"Fit mom" gets banned from Facebook. — The Bump
Stay at Home Moms

Re: "Fit mom" gets banned from Facebook.

  • Her statement wasn't ban worthy.
    [Deleted User]
  • I see it as inspirational.

  • I've seen worse on Facebook that people don't get banned for. This is a bit extreme.
    Arnegard
  • I just find her totally annoying.  But not ban-worthy
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    Spin313[Deleted User]Angela814ArmyWife114
  • I completely agree with her.

  • Mrs.Hizzo said:
    I probably should have clarified. I completely agree with her that we have a huge health crises due to obesity in this country, and it's unfortunate that the problem is so prevalent that it's becoming the new normal. It has nothing to do with shaming anyone, it's just a fact. Does she sound like an insufferable, self-righteous fitness freak? Totally, but I don't see how anyone can argue that some of her points aren't valid.
    I don't disagree with this. Some of them are valid. 

    I hate the line that stuff has to start at home and that school is not the problem. They are both the problem. And while it's fine and well to say parents should be teaching and feeding their children better (and of course they SHOULD be) why does that mean we shouldn't address the issue at school - starting w/ the crappy food most of them still serve? 

    Fact is - if a kid is getting crappy nutrition at home and at school they will grown up and do the same w/ their children. Perhaps, learning and eating better at school will have an impact. 
    What am I missing with the school thing? Granted, this is my first year having a child in public school, but I'm not seeing anything there that contributes to childhood obesity.

  • Mrs.Hizzo said:
    Mrs.Hizzo said:
    I probably should have clarified. I completely agree with her that we have a huge health crises due to obesity in this country, and it's unfortunate that the problem is so prevalent that it's becoming the new normal. It has nothing to do with shaming anyone, it's just a fact. Does she sound like an insufferable, self-righteous fitness freak? Totally, but I don't see how anyone can argue that some of her points aren't valid.
    I don't disagree with this. Some of them are valid. 

    I hate the line that stuff has to start at home and that school is not the problem. They are both the problem. And while it's fine and well to say parents should be teaching and feeding their children better (and of course they SHOULD be) why does that mean we shouldn't address the issue at school - starting w/ the crappy food most of them still serve? 

    Fact is - if a kid is getting crappy nutrition at home and at school they will grown up and do the same w/ their children. Perhaps, learning and eating better at school will have an impact. 
    What am I missing with the school thing? Granted, this is my first year having a child in public school, but I'm not seeing anything there that contributes to childhood obesity.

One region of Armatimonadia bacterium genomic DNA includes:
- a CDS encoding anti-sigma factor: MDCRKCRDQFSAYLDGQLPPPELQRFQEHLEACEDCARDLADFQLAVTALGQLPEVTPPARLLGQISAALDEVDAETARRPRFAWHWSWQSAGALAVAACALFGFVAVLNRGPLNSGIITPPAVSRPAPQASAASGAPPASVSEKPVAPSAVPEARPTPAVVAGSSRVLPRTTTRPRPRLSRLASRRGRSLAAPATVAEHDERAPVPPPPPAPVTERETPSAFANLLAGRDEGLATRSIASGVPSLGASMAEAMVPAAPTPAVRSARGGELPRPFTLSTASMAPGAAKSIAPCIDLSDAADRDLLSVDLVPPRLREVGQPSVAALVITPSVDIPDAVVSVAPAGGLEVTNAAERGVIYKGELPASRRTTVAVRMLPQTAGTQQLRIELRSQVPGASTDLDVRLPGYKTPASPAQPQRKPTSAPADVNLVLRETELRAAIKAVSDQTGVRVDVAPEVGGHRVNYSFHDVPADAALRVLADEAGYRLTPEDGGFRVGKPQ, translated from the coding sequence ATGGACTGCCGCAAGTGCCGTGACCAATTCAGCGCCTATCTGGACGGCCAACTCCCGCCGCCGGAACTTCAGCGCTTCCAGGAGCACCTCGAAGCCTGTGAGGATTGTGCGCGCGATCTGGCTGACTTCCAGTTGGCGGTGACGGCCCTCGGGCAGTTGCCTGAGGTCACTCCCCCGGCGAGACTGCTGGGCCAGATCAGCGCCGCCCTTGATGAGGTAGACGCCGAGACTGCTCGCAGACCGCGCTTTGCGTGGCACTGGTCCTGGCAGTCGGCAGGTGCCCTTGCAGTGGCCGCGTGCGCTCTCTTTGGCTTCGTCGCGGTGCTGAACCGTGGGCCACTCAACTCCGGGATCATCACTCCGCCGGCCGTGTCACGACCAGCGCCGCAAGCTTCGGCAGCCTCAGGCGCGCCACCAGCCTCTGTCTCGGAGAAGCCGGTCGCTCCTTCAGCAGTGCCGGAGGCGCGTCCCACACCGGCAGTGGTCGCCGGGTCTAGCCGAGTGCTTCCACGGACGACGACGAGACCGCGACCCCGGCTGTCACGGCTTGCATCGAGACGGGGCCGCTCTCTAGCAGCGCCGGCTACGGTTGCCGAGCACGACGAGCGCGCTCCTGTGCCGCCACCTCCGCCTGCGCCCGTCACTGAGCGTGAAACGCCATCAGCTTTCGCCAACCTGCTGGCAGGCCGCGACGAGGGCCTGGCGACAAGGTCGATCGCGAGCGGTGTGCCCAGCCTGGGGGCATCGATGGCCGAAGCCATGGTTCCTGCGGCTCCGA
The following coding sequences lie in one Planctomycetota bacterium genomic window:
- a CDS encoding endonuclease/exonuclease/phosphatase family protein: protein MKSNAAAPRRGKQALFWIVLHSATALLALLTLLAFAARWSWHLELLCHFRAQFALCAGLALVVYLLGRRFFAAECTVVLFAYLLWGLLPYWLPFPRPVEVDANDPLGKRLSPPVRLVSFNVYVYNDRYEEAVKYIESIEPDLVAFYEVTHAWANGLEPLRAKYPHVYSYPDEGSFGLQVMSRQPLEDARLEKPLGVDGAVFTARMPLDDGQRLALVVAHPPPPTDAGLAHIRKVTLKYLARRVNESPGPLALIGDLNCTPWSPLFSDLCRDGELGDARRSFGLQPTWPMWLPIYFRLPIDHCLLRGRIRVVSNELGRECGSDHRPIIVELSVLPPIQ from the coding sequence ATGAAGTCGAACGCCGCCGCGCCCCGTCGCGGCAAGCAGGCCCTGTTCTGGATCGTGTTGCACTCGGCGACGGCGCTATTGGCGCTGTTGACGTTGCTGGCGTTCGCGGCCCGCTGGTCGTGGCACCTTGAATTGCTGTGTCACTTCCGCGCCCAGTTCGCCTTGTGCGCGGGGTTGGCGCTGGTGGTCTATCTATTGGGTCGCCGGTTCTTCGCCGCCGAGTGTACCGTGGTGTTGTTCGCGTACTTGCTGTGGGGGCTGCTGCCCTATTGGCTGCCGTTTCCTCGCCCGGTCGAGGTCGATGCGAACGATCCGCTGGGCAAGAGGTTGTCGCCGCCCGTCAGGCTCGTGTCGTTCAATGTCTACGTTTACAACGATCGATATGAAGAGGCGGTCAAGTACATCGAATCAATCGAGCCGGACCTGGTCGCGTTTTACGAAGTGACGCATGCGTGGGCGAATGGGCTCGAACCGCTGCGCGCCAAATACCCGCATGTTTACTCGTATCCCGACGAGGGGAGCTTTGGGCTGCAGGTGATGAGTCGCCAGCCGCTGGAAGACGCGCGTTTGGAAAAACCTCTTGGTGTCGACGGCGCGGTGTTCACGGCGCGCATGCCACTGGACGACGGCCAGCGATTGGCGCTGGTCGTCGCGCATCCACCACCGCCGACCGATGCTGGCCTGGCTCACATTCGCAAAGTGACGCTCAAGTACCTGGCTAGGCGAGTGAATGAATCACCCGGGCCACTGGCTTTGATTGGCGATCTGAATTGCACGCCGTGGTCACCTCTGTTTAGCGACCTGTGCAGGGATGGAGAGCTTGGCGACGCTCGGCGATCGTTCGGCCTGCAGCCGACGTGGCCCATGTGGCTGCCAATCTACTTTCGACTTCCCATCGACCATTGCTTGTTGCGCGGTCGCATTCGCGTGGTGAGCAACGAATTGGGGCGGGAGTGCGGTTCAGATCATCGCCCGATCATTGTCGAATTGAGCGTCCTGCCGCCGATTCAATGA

I've never seen a school lunch menu that I thought looked that great. Maybe it varies by district. I think they are better than they used to be. 
    But school lunches and menus have always sucked. Always. That's not different.  So that, to me, is not a valid argument on why kids are bigger these days. Back when I was in school, it was a sloppy joe with weird meat, a piece of pizza, a chicken sandwich (fried), a side of fries or canned beans, and a canned fruit.  It was crap!!  At least now my DD's school serves all whole grains and some turkey meat.  I actually think it's improved. NOT by much, though.
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  • Chapter79 said:
    Mrs.Hizzo said:
    Mrs.Hizzo said:
    I probably should have clarified. I completely agree with her that we have a huge health crises due to obesity in this country, and it's unfortunate that the problem is so prevalent that it's becoming the new normal. It has nothing to do with shaming anyone, it's just a fact. Does she sound like an insufferable, self-righteous fitness freak? Totally, but I don't see how anyone can argue that some of her points aren't valid.
    I don't disagree with this. Some of them are valid. 

    I hate the line that stuff has to start at home and that school is not the problem. They are both the problem. And while it's fine and well to say parents should be teaching and feeding their children better (and of course they SHOULD be) why does that mean we shouldn't address the issue at school - starting w/ the crappy food most of them still serve? 

    Fact is - if a kid is getting crappy nutrition at home and at school they will grown up and do the same w/ their children. Perhaps, learning and eating better at school will have an impact. 
    What am I missing with the school thing? Granted, this is my first year having a child in public school, but I'm not seeing anything there that contributes to childhood obesity.
    I've never seen a school lunch menu that I thought looked that great. Maybe it varies by district. I think they are better than they used to be.